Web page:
The traditional method for getting the bow of the flooded kayak up on to the upright kayak is to have the paddler in the water jump on the stern of the capsized kayak so the bow pops up. Sometimes jumping on the stern isn't enough. The paddler in the water may have to move to the cockpit area of the assisting kayaker. Then both of them lift the bow of the flooded kayak. Once the bow is across the cockpit of the assisting kayaker he or she can slowly lift the bow so the water can drain out of the kayak through the cockpit. This gets out half of the water.
The difficulty is getting the second half of the water out. Trying to get the flooded kayak over the assisting kayak so it will teeter totter is the most physical part. The paddler in the water needs to be helping as much as they can. Keep in mind it is more difficult to slide a kayak across your deck when it is upside down. There are more rivets and deck gear that can get hung up on your cockpit rim. Sliding the kayak up and taking advantage of the smooth hull or side of the kayak is an option.
Once the flooded kayak is even over the upright kayak it does need to be upside down so the water can drain. The paddler in the water will usually need to help start the rocking motion. As more water drains the easier it is to manipulate the kayak.
When the water is out of the kayak, turn the kayak upright and slip it back into the water. Turn the kayaks so they are parallel and they are aligned bow to stern.
When you have a good hold of the cockpit (for stability) the paddler in the water can use any number of re-entry methods to get back into their cockpit.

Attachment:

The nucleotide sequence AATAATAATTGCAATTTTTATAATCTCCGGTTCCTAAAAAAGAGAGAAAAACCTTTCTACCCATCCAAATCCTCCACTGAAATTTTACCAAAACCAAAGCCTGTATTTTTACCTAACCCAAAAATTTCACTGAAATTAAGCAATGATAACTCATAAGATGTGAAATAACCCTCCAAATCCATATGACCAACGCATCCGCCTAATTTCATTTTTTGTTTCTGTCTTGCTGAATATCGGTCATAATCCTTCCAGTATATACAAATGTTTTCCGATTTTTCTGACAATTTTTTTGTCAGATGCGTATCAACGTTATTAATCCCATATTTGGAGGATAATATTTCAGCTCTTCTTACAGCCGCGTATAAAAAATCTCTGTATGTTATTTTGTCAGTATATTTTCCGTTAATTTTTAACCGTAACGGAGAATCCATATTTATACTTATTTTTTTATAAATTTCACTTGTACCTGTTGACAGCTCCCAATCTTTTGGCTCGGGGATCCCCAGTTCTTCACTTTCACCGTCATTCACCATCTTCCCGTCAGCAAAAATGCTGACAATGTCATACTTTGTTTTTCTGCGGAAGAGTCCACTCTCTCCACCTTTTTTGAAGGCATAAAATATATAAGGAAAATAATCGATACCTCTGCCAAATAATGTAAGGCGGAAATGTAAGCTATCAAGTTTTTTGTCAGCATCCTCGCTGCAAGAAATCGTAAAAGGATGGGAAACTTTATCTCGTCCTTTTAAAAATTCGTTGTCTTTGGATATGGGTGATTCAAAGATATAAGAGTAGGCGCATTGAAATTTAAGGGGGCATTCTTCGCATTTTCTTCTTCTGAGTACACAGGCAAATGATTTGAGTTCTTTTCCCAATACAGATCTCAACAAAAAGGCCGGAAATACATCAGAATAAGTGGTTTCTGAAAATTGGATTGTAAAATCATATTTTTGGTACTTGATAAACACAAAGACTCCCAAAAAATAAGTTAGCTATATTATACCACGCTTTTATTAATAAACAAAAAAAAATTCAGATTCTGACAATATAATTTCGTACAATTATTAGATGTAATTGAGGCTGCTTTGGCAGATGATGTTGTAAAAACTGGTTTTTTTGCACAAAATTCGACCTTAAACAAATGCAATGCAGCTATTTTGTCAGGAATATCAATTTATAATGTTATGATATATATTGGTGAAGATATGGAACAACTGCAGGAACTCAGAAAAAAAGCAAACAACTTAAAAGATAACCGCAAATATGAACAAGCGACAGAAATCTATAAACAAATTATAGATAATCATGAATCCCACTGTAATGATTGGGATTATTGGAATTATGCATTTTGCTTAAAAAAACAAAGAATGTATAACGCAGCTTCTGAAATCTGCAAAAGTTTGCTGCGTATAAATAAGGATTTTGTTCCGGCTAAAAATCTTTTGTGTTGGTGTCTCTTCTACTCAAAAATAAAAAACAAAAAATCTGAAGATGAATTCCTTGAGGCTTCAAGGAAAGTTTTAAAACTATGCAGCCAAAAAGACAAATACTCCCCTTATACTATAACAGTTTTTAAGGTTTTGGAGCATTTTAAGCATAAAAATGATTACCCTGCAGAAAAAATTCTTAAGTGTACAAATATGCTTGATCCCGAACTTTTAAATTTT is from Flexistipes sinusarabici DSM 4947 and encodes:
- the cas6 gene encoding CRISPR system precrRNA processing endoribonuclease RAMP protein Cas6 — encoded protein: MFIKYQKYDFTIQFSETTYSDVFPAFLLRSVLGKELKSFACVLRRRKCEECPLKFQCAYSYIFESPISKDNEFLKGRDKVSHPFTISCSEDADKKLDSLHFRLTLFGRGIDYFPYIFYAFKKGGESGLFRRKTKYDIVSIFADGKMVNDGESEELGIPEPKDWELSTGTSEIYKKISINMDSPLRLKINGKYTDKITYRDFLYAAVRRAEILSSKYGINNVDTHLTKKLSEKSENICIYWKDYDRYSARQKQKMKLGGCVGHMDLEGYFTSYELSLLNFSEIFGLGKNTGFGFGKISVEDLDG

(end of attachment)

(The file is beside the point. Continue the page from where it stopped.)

In this particular sequence, the swimmer will do what is called the cowboy re-entry. He gets up on his kayak near the stern where there is less buoyancy so it is easier to climb onto the rear deck. It is more difficult with ruddered kayaks because you have to avoid the rudder. Once up on the kayak the paddler throws one leg over the kayak so he is straddling his kayak.
Notice the recovering paddler keeps straddling his kayak until he gets to his cockpit. While moving toward his cockpit the paddler can hold his spray skirt grab loop in his teeth to keep it from getting caught under his groin area. Keeping your legs pointing out will make you feel more stable as you move along the deck of the kayak. This is the re-entry method commonly used in the scramble recovery. The only difference is you are alone and no one is holding your kayak so you have to balance to stay upright. Pointing the legs out helps with the balance. If you wrap your legs around your kayak it is easier to tip it over and thus creates more work for the person trying to stabilize your kayak.